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Surviving Menopause Symptoms Facts and Treatments

By Mary Moss
What is Menopause?
Technically, menopause is defined as a cessation of menses. In fact, menopause is a transition period for women and a natural part of the aging process. Estrogen and progesterone levels decrease, egg production decreases, and menstruation becomes less frequent, eventually stopping completely.

When will Menopause begin for me?
Menopause is a natural part of the aging process for women with an onset as early as 40 or as late as 60 years old, though the average age is 52, with typical onset between 45 and 55.

Experts report the age for onset of menopause is not impacted by the number of pregnancies you’ve had, your birth control pill use, your age when you first began menses or whether or not you breast-fed your baby(ies).

However, the age your mother or older sisters began menopause can have a bearing on when you will begin menopause. Also some studies indicate smokers are likely to start menopause 1-2 years earlier than their non-smoking counterparts.

What Are the Symptoms of Menopause?
As the ovaries are shutting down they will produce less estrogen and progesterone which brings about a host of unpleasant symptoms, which are as varied as the women who experience them.

Some women linger for two to ten years in perimenopause, a transitional period from normal menstrual periods to no periods at all, with a combination of PMS and menopausal symptoms. Some women enter menopause rather abruptly and have a number of severe symptoms. Still others seem to suffer little more than typical PMS symptoms which diminish after a few years.

When estrogen drops suddenly, as when the ovaries are removed surgically (called surgical menopause), symptoms can be more severe. In all, women report up to thirty-five symptoms associated with menopause. The most common symptoms include:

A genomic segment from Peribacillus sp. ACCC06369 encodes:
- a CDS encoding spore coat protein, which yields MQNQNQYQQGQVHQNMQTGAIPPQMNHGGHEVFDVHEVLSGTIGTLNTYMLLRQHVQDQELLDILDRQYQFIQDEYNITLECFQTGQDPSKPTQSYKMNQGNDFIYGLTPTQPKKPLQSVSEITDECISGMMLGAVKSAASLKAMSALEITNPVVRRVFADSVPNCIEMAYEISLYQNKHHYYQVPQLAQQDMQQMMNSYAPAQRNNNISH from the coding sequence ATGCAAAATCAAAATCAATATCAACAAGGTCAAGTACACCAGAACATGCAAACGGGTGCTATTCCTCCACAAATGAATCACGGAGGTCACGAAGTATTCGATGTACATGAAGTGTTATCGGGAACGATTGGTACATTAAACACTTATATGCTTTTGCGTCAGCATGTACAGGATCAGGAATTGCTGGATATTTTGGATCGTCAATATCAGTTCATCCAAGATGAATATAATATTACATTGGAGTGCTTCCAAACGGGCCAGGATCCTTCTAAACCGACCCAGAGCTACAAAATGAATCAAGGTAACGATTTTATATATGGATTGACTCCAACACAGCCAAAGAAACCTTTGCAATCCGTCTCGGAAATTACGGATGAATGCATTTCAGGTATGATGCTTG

• Hot flashes/skin flushing.
  • Night sweats
  • Insomnia
  • Mood swings including irritability
  • Irregular menstrual periods
  • Spotting of blood in between periods
  • Vaginal dryness and painful sexual intercourse
  • Decreased sex drive
  • Vaginal infections, including yeast infections
  • Breast tenderness
  • Difficulty concentrating, disorientation, mental confusion
  • Weight gain, especially around the middle
  • Experiencing one or more of these symptoms does not mean you are in menopause. For example, if you experience bouts of fatigue and anxiety, it may be due to the daily pressures of life. But if you experience these accompanied by sudden hot flushes and night sweats, or intermittent periods, then it is time to check out whether you have entered the pre-menopause stage.

    It is equally as important not to assume these symptoms are due solely to menopause as any of these symptoms could indicate other conditions, including hypertension, diabetes or other medical conditions

    Are There Tests For Menopause?
    A probable first step will be for your doctor to conduct a pelvic exam, which could allow him to observe any changes in the vaginal lining due to decrease in estrogen levels. Your doctor will also likely order blood and urine tests to check FSH, LH and estradoil levels. An increased FSH level will be a solid indicator a woman has entered menopause. An LH test will also be ordered if a woman’s periods are irregular. Estradoil is the prime ovarian estrogen that is secreted before women enter into menopause, so production level also indicates whether or not a woman is menopausal.

    What is the Best Treatment for Menopausal Symptoms?
    The best treatment for symptoms depends on many factors. The main treatment for menopause symptoms, and the one generally preferred by many doctors is to start women on Hormone Replacement Therapy (HRT) as soon as the first few symptoms are experienced. A woman needs to discuss the risks vs. benefits of this course of treatment with her doctor. Many factors may determine the individual risks of HRT for women including the estrogen dosage and family medical history.

    If you still have a uterus (have not had a hysterectomy) and you decide to take estrogen you must also take progesterone, to reduce the risk of uterine cancer. For many years, physicians believed that HRT was not only good for reducing menopausal symptoms, but also reduced the risk of heart disease and bone fractures from osteoporosis.

    Based on the results of a recent major study, the Women’s Health Initiative, physicians are now revising their recommendations somewhat. In fact, this study was stopped early because the health risks for some women outweighed the health benefits. Women taking the hormones during the study did see some benefits. But some we at a greatly increased risk for breast cancer, heart attacks, strokes, and blood clots.